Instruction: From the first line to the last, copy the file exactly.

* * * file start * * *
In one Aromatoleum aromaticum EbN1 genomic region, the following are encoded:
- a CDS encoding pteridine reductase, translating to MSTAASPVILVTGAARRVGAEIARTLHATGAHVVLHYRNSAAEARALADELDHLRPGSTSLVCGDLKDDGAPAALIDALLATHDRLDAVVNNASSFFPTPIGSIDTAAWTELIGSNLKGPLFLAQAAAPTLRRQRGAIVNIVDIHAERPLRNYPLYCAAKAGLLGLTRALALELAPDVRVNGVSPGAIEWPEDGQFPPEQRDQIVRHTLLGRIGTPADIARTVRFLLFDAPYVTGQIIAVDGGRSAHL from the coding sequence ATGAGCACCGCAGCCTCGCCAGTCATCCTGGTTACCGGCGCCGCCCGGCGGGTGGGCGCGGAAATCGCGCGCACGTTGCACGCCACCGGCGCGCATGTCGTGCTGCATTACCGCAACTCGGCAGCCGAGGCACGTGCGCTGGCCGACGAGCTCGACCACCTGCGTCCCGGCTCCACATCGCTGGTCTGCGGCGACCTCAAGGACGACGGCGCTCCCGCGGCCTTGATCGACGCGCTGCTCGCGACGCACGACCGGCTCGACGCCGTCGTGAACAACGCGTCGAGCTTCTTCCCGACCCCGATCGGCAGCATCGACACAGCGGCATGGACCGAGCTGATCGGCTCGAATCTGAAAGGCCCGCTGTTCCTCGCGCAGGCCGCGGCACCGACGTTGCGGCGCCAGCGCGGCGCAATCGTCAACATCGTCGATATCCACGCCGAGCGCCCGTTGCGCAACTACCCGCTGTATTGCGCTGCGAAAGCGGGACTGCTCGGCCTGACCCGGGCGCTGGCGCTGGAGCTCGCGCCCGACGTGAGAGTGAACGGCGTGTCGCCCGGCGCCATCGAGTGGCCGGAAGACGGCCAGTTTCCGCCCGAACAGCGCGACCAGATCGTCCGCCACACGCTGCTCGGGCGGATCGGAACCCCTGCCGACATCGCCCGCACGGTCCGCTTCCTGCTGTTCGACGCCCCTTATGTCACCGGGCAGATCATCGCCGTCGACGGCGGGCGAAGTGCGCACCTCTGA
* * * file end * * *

In one Aromatoleum aromaticum EbN1 genomic region, the following are encoded:
- a CDS encoding pteridine reductase, translating to MSTAASPVILVTGAARRVGAEIARTLHATGAHVVLHYRNSAAEARALADELDHLRPGSTSLVCGDLKDDGAPAALIDALLATHDRLDAVVNNASSFFPTPIGSIDTAAWTELIGSNLKGPLFLAQAAAPTLRRQRGAIVNIVDIHAERPLRNYPLYCAAKAGLLGLTRALALELAPDVRVNGVSPGAIEWPEDGQFPPEQRDQIVRHTLLGRIGTPADIARTVRFLLFDAPYVTGQIIAVDGGRSAHL from the coding sequence ATGAGCACCGCAGCCTCGCCAGTCATCCTGGTTACCGGCGCCGCCCGGCGGGTGGGCGCGGAAATCGCGCGCACGTTGCACGCCACCGGCGCGCATGTCGTGCTGCATTACCGCAACTCGGCAGCCGAGGCACGTGCGCTGGCCGACGAGCTCGACCACCTGCGTCCCGGCTCCACATCGCTGGTCTGCGGCGACCTCAAGGACGACGGCGCTCCCGCGGCCTTGATCGACGCGCTGCTCGCGACGCACGACCGGCTCGACGCCGTCGTGAACAACGCGTCGAGCTTCTTCCCGACCCCGATCGGCAGCATCGACACAGCGGCATGGACCGAGCTGATCGGCTCGAATCTGAAAGGCCCGCTGTTCCTCGCGCAGGCCGCGGCACCGACGTTGCGGCGCCAGCGCGGCGCAATCGTCAACATCGTCGATATCCACGCCGAGCGCCCGTTGCGCAACTACCCGCTGTATTGCGCTGCGAAAGCGGGACTGCTCGGCCTGACCCGGGCGCTGGCGCTGGAGCTCGCGCCCGACGTGAGAGTGAACGGCGTGTCGCCCGGCGCCATCGAGTGGCCGGAAGACGGCCAGTTTCCGCCCGAACAGCGCGACCAGATCGTCCGCCACACGCTGCTCGGGCGGATCGGAACCCCTGCCGACATCGCCCGCACGGTCCGCTTCCTGCTGTTCGACGCCCCTTATGTCACCGGGCAGATCATCGCCGTCGACGGCGGGCGAAGTGCGCACCTCTGA